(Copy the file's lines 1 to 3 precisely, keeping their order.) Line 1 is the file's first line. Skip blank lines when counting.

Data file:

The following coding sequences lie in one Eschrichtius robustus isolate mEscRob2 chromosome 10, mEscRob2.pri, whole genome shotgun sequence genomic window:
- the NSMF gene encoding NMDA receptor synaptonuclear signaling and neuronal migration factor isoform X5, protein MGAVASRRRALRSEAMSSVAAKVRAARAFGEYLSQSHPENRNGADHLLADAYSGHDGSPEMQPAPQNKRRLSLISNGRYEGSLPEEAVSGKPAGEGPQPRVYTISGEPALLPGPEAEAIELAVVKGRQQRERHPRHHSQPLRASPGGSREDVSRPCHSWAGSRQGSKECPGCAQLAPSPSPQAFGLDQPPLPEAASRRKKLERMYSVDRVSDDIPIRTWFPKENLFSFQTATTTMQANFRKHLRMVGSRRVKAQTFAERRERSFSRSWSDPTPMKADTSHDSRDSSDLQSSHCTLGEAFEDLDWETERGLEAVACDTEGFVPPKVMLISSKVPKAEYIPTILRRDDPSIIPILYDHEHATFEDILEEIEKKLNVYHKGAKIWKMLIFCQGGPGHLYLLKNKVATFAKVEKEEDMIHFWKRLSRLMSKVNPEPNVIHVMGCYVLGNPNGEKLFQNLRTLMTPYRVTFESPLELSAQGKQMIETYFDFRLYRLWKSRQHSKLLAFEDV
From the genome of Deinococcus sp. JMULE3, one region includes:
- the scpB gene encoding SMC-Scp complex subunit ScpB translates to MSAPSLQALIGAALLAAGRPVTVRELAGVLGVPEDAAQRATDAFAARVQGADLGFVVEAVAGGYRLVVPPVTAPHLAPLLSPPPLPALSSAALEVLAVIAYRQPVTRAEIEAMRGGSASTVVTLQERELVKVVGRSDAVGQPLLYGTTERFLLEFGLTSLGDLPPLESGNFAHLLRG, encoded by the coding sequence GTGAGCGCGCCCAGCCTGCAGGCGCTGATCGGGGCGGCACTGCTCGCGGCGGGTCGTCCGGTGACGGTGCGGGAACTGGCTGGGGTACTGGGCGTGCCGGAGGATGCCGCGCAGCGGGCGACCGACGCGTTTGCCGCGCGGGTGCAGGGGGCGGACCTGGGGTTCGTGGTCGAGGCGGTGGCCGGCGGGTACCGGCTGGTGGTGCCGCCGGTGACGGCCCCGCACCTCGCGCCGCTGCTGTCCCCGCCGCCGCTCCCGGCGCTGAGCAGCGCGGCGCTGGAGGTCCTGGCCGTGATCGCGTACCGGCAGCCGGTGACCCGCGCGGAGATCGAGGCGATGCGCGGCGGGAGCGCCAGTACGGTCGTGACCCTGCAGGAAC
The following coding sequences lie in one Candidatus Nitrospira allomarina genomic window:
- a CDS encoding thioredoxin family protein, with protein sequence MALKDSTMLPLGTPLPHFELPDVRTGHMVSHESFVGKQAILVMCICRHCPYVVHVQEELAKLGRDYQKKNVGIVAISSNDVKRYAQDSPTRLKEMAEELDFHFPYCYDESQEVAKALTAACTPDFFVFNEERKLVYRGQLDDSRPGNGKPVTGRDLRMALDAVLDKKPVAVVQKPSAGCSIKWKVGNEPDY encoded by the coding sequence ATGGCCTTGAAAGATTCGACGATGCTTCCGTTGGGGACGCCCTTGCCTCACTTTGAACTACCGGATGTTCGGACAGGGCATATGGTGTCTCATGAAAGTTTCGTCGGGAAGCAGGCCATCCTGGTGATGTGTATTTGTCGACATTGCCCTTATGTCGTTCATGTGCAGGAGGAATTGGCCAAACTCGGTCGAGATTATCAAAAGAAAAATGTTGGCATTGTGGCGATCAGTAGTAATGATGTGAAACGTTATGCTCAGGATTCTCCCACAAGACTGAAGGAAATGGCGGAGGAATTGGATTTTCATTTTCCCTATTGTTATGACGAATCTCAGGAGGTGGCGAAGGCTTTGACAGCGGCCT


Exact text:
The following coding sequences lie in one Eschrichtius robustus isolate mEscRob2 chromosome 10, mEscRob2.pri, whole genome shotgun sequence genomic window:
- the NSMF gene encoding NMDA receptor synaptonuclear signaling and neuronal migration factor isoform X5, protein MGAVASRRRALRSEAMSSVAAKVRAARAFGEYLSQSHPENRNGADHLLADAYSGHDGSPEMQPAPQNKRRLSLISNGRYEGSLPEEAVSGKPAGEGPQPRVYTISGEPALLPGPEAEAIELAVVKGRQQRERHPRHHSQPLRASPGGSREDVSRPCHSWAGSRQGSKECPGCAQLAPSPSPQAFGLDQPPLPEAASRRKKLERMYSVDRVSDDIPIRTWFPKENLFSFQTATTTMQANFRKHLRMVGSRRVKAQTFAERRERSFSRSWSDPTPMKADTSHDSRDSSDLQSSHCTLGEAFEDLDWETERGLEAVACDTEGFVPPKVMLISSKVPKAEYIPTILRRDDPSIIPILYDHEHATFEDILEEIEKKLNVYHKGAKIWKMLIFCQGGPGHLYLLKNKVATFAKVEKEEDMIHFWKRLSRLMSKVNPEPNVIHVMGCYVLGNPNGEKLFQNLRTLMTPYRVTFESPLELSAQGKQMIETYFDFRLYRLWKSRQHSKLLAFEDV
From the genome of Deinococcus sp. JMULE3, one region includes: